Almost every software developer appreciates a well written unit and functional tests, but for some reason most of us don’t like writing them. Test driven development as everything has its pros and cons, but even if you’re against TDD, tests are a great way to lock outcomes of already done and working features. They could prevent developers from destroying their previous work to some extent, while creating or fixing other functionalities.

This article will focus on writing tests for a PlayFramework server application.


ScalaTest is one of the most used Scala testing libraries. It offers integration with popular testing utilities like Mockito, JUnit, Selenium and with popular IDEs like IntelliJ, Eclipse, NetBeans. Its whole library is designed to be as ‘out of the way’ as possible. It allows developers to choose which style of writing test fits them most. There are 8 available code styles that are similar to most popular libraries like xUnit, Ruby’s RSpec, specs2.

Thanks to its popularity, ScalaTest has an integration library for Play – scalatestplus-play . To use it, you just have to add its specific version to build.sbt like this:

libraryDependencies ++= Seq(

“” %% “scalatestplus-play” % “x.x.x” % “test”



Where x.x.x stands for specific version, that’s compatible with your Play version.

For testing Play applications, it’s recommended to use the PlaySpec style of test, which uses specs like code style.

All test classes and helper classes live inside the test directory in the project’s main catalog.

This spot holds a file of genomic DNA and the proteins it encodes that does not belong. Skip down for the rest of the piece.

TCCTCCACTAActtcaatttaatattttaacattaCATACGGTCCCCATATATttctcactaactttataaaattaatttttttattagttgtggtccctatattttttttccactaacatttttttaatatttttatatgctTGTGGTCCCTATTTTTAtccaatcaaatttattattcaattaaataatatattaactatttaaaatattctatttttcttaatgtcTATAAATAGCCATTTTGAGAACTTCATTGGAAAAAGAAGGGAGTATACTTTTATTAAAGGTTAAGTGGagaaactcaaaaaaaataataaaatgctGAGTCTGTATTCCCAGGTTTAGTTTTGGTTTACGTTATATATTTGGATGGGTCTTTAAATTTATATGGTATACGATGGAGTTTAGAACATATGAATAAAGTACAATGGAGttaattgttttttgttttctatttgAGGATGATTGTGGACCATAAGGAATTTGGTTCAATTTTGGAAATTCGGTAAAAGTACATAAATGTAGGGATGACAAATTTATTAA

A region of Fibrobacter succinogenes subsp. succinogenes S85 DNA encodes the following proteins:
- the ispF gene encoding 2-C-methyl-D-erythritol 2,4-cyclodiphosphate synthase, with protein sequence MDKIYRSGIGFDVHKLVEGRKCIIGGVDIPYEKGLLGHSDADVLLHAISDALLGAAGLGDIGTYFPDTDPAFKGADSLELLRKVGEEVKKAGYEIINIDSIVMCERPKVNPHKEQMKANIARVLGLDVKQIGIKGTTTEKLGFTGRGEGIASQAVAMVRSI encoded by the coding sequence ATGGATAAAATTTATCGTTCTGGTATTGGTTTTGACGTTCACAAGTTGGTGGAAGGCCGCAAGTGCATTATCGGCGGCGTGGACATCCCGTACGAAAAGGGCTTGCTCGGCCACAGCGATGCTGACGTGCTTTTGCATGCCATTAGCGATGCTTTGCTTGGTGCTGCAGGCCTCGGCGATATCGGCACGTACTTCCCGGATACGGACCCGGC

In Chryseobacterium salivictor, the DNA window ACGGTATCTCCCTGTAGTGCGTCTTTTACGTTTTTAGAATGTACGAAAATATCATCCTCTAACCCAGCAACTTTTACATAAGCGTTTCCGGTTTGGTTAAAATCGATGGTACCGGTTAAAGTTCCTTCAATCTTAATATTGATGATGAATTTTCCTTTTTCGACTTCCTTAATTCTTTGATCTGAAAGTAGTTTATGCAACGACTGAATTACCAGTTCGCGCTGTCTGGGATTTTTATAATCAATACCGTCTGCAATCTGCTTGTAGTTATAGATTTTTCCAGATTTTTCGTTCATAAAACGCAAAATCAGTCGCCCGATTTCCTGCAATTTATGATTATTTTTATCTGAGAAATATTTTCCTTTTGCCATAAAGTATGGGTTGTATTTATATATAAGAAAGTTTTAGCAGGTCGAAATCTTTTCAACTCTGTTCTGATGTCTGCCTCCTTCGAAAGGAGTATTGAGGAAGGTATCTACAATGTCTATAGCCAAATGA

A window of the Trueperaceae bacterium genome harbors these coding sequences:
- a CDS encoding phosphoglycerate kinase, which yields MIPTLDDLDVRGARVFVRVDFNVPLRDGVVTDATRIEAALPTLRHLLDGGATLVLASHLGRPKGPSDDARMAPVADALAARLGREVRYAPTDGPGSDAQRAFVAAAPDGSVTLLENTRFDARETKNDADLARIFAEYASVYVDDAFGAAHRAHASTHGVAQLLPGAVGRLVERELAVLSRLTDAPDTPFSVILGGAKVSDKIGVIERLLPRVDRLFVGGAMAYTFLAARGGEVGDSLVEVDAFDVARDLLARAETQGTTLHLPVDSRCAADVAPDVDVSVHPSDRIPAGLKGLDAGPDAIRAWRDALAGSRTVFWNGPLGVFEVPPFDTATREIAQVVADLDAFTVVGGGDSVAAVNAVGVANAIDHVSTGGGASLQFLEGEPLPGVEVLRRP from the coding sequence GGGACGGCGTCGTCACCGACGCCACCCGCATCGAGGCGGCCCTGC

First test spec

Let’s say that we have a Calculation object that looks like this:

object Calculation {
   def add(x: Int, y: Int) = {
     x + y
    def subtract(x: Int, y: Int) = {
     x - y

In order to test it, we need to create a new class that extends PlaySpec.

class CalculationSpec extends PlaySpec {
   "The add method" must {
       "add two numbers" in {
       Calculation.add(2, 2) mustBe (4)
   "The subtract method" must {
       "subtract two numbers" in {
       Calculation.subtract(2, 2) mustBe (0)

The code above will test both our Calculation methods. As you can see this style of writing test is easy to read, since we’re basically building sentences that describe how the function should work. To assert truth of given statement we use the mustBe matcher.

Let’s add one more method to our Calculation object.

def divide(x: Int, y: Int) = {
   x / y

Now we will add more tests:

"The divide method" must {
   "divide given numbers" in {
       Calculation.divide(2, 2) mustBe (1)

it must {
   "throw ArithmeticException when dividing by zero" in {
       assertThrows[ArithmeticException] {
       Calculation.divide(2, 0)

First one looks familiar, but the other one is a bit different. First it uses it which copies the previous name. Next difference is with asserting. Since dividing by 0 is impossible, our method should throw and exception when it happens. To check if it’s thrown, we use assertThrows with the exception that we want to catch.

Mocking data

As previously mentioned ScalaTest supports data mocking and Play uses Mockito for this task. To use mocked data in our test, we need to create a test spec class that extends PlaySpec and MockitoSugar . To show how mocking works, the example below presents two tests. One with a mocked function – it returns a specified value, even though in it’s current state it should return some other value – and the second one without mocking. Both of this test should be passed.

class TestClassSpec extends PlaySpec with MockitoSugar {
   "A mocked TestClass" must {
       "return a mocked value" in {
       val mockTest = mock[TestClass]
       mockTest.someMethod mustBe 10

   "A TestClass" must {
       "return a default value" in {
       val test = new TestClass
       test.someMethod mustBe 123
class TestClass {
   def someMethod = 123